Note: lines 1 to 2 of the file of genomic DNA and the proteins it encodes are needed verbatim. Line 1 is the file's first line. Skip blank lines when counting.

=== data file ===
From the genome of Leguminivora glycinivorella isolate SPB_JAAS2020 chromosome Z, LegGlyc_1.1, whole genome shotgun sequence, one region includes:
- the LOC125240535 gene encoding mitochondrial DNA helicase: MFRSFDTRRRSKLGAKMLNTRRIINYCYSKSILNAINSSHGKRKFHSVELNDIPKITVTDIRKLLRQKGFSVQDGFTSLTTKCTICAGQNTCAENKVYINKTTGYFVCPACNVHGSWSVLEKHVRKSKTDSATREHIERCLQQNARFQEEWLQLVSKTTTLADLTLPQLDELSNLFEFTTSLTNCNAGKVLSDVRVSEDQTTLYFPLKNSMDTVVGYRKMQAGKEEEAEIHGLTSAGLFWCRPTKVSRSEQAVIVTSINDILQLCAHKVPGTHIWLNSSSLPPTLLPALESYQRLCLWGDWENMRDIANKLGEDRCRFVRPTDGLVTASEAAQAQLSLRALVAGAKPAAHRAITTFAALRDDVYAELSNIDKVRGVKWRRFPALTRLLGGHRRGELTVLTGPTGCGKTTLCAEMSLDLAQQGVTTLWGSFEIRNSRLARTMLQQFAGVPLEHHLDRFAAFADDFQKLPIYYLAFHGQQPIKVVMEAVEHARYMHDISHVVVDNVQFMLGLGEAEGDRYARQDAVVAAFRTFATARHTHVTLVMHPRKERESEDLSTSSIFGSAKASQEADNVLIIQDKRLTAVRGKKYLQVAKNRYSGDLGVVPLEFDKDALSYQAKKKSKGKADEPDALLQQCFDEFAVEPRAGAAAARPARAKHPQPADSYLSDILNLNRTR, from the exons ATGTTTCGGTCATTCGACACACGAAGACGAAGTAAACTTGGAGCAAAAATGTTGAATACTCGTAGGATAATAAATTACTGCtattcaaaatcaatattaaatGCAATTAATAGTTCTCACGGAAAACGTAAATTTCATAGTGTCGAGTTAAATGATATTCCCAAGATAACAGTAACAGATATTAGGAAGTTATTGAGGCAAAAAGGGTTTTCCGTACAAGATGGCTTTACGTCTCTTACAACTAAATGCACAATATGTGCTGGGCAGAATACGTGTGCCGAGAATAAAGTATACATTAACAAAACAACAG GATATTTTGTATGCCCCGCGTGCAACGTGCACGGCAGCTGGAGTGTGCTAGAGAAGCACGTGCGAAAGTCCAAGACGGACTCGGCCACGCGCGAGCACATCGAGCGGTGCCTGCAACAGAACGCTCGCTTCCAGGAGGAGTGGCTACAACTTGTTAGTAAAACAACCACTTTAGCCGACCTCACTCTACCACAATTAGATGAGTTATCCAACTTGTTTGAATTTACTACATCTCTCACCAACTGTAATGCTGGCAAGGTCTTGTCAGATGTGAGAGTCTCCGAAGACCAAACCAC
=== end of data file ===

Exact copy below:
From the genome of Leguminivora glycinivorella isolate SPB_JAAS2020 chromosome Z, LegGlyc_1.1, whole genome shotgun sequence, one region includes:
- the LOC125240535 gene encoding mitochondrial DNA helicase: MFRSFDTRRRSKLGAKMLNTRRIINYCYSKSILNAINSSHGKRKFHSVELNDIPKITVTDIRKLLRQKGFSVQDGFTSLTTKCTICAGQNTCAENKVYINKTTGYFVCPACNVHGSWSVLEKHVRKSKTDSATREHIERCLQQNARFQEEWLQLVSKTTTLADLTLPQLDELSNLFEFTTSLTNCNAGKVLSDVRVSEDQTTLYFPLKNSMDTVVGYRKMQAGKEEEAEIHGLTSAGLFWCRPTKVSRSEQAVIVTSINDILQLCAHKVPGTHIWLNSSSLPPTLLPALESYQRLCLWGDWENMRDIANKLGEDRCRFVRPTDGLVTASEAAQAQLSLRALVAGAKPAAHRAITTFAALRDDVYAELSNIDKVRGVKWRRFPALTRLLGGHRRGELTVLTGPTGCGKTTLCAEMSLDLAQQGVTTLWGSFEIRNSRLARTMLQQFAGVPLEHHLDRFAAFADDFQKLPIYYLAFHGQQPIKVVMEAVEHARYMHDISHVVVDNVQFMLGLGEAEGDRYARQDAVVAAFRTFATARHTHVTLVMHPRKERESEDLSTSSIFGSAKASQEADNVLIIQDKRLTAVRGKKYLQVAKNRYSGDLGVVPLEFDKDALSYQAKKKSKGKADEPDALLQQCFDEFAVEPRAGAAAARPARAKHPQPADSYLSDILNLNRTR, from the exons ATGTTTCGGTCATTCGACACACGAAGACGAAGTAAACTTGGAGCAAAAATGTTGAATACTCGTAGGATAATAAATTACTGCtattcaaaatcaatattaaatGCAATTAATAGTTCTCACGGAAAACGTAAATTTCATAGTGTCGAGTTAAATGATATTCCCAAGATAACAGTAACAGATATTAGGAAGTTATTGAGGCAAAAAGGGTTTTCCGTACAAGATGGCTTTACGTCTCTTACAACTAAATGCACAATATGTGCTGGGCAGAATACGTGTGCCGAGAATAAAGTATACATTAACAAAACAACAG GATATTTTGTATGCCCCGCGTGCAACGTGCACGGCAGCTGGAGTGTGCTAGAGAAGCACGTGCGAAAGTCCAAGACGGACTCGGCCACGCGCGAGCACATCGAGCGGTGCCTGCAACAGAACGCTCGCTTCCAGGAGGAGTGGCTACAACTTGTTAGTAAAACAACCACTTTAGCCGACCTCACTCTACCACAATTAGATGAGTTATCCAACTTGTTTGAATTTACTACATCTCTCACCAACTGTAATGCTGGCAAGGTCTTGTCAGATGTGAGAGTCTCCGAAGACCAAACCAC